Skip to content

Instantly share code, notes, and snippets.

Embed
What would you like to do?
Git basics - a general workflow

Git-workflow or feature branching

When working with Git, there are two prevailing workflows are Gitflow and feature branches. IMHO, being more of a subscriber to continuous integration, I feel that the feature branch workflow is better suited, and the focus of this article.

If you are new to Git and Git-workflows, I suggest reading the atlassian.com Git Workflow article in addition to this as there is more detail there than presented here.

I admit, using Bash in the command line with the standard configuration leaves a bit to be desired when it comes to awareness of state. A tool that I suggest using follows these instructions on setting up GIT Bash autocompletion. This tool will assist you to better visualize the state of a branch in regards to changes and being in sync with the remote repo.

Basic branching

When working in a decentralized workflow, the concepts can be simple. master represents the official history and should always deployable. With each new scope of work, aka feature, a developer creates a new branch. For clarity, make sure to use descriptive names like transaction-fail-message or github-oauth for your branches.

Although you may have a feature like 'user login and registration`, it may not be appropriate to create a feature branch at this level, there is too much work to be done. It may better to break these large deliverables down to smaller bits of work that can be continuously integrated into the project. Remember, commit early and often.

That being said, there are times when a single branch will be needed to deliver a large feature or prepare for a release. In this scenario, I'd suggest reading over the Git Commit Guidelines created by the Angular team at Google. As they put it, it is a series of '... precise rules over how our git commit messages can be formatted'. As of late, I make heavy use of these commit message guidelines in all the projects I am working on.

Before you create a branch, always be sure you have all the upstream changes from the origin/master branch.

Make sure you are on master

Before I pull, I make sure I am on the right branch. I have GIT Bash autocompletion installed, so this is clear from the prompt. Otherwise, the following command is good to know to list out the branches I have locally as well as designate which branch I am currently on.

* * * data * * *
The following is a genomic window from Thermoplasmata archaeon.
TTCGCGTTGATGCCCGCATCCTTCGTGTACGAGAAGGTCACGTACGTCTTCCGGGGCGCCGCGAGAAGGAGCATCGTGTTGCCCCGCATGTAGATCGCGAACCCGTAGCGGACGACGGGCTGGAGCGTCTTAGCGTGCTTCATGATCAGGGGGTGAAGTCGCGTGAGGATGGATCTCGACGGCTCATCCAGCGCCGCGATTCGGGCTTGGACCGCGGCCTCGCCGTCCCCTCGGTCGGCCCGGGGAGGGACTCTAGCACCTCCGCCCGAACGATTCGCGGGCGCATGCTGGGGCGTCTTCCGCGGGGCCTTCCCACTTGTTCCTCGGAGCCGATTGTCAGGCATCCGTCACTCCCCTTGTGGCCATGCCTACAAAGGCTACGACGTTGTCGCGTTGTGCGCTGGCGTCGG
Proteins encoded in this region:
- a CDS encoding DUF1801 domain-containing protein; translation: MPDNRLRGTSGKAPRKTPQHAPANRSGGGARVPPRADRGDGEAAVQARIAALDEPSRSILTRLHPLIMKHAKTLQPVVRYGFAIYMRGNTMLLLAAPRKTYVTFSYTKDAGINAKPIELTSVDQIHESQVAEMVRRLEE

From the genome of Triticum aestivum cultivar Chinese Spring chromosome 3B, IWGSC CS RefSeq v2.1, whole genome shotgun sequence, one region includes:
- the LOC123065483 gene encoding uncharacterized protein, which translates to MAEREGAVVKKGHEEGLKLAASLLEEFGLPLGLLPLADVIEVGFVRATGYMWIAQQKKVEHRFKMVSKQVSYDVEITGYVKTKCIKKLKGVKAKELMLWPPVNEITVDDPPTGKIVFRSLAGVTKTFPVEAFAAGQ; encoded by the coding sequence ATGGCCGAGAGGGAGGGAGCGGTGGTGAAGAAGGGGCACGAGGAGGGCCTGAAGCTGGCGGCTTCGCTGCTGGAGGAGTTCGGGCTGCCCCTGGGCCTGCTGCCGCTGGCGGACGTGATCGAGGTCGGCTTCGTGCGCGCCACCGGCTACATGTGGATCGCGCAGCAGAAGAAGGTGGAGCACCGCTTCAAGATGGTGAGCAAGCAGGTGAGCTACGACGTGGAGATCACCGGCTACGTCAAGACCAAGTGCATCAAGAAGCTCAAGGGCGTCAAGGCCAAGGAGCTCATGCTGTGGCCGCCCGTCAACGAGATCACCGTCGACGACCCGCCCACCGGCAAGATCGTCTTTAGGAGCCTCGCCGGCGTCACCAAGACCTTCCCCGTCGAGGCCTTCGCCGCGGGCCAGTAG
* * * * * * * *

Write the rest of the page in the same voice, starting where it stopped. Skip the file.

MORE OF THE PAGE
$ git branch

The checked out branch will have a * before the name. If the return designates anything other then master then switch to master

$ git checkout master

Once on master and ready to pull updates, I use the following:

$ git pull origin master

Depending on your setup, you may even be able to run only the following:

$ git pull

The git pull command combines two other commands, git fetch and git merge. When doing a fetch the resulting commits are stored as a remote branch allowing you to review the changes before merging. Merging, on the other hand, can involve additional steps and flags in the command, but more on that later. For now, I'll stick with git pull.

Now that I am all up to date with the remote repo, I'll create a branch. For efficiency, I will use the following:

$ git checkout -b my-new-feature-branch

This command will create a new branch from master as well as check out out that new branch at the same time. Doing a git branch here again will list out the branches in my local repo and place a * before the branch that is checked out.

  master
* my-new-feature-branch

Do you have to be on master to branch from master?

No. There is a command that allows me to create a new branch from any other branch while having checked out yet another branch. WAT?!

$ git checkout -b transaction-fail-message master

In that example, say I was in branch github-oauth and I needed to create a new branch and then check out the new branch? By adding master at the end of that command, Git will create a new branch from master and then move me (check out) to that new branch.

This is a nice command, but make sure you understand what you are doing before you do this. Creating bad branches can cause a real headache when trying to merge back into master.

Some files should be ignored

In any Git project, you will find a .gitignore file. This is a simple registry file where you can list the files you DO NOT want to commit to the repo. This would be any files that contain secret information like keys and tokens or any sensitive server configurations.

To read more about the basics of a .gitignore file, read ignoring files from the Github site.

The only thing I want to mention is if a resource has already been added to Git's control, adding it later to the .gitignore file will not ignore that file. The thing to remember here is that the intention is to remove the file from Git control, but not from disk. To do this, use the following command:

$ git rm --cached <filename>

For example, say we had a directory with the filed index.html and then the file config.yml, but the config file had a lot of secret info and it was accidentally added to the Git version control.

In the .gitignore file, first we would add config.yml then in the command prompt, run the following command:

$ git rm --cached config.yml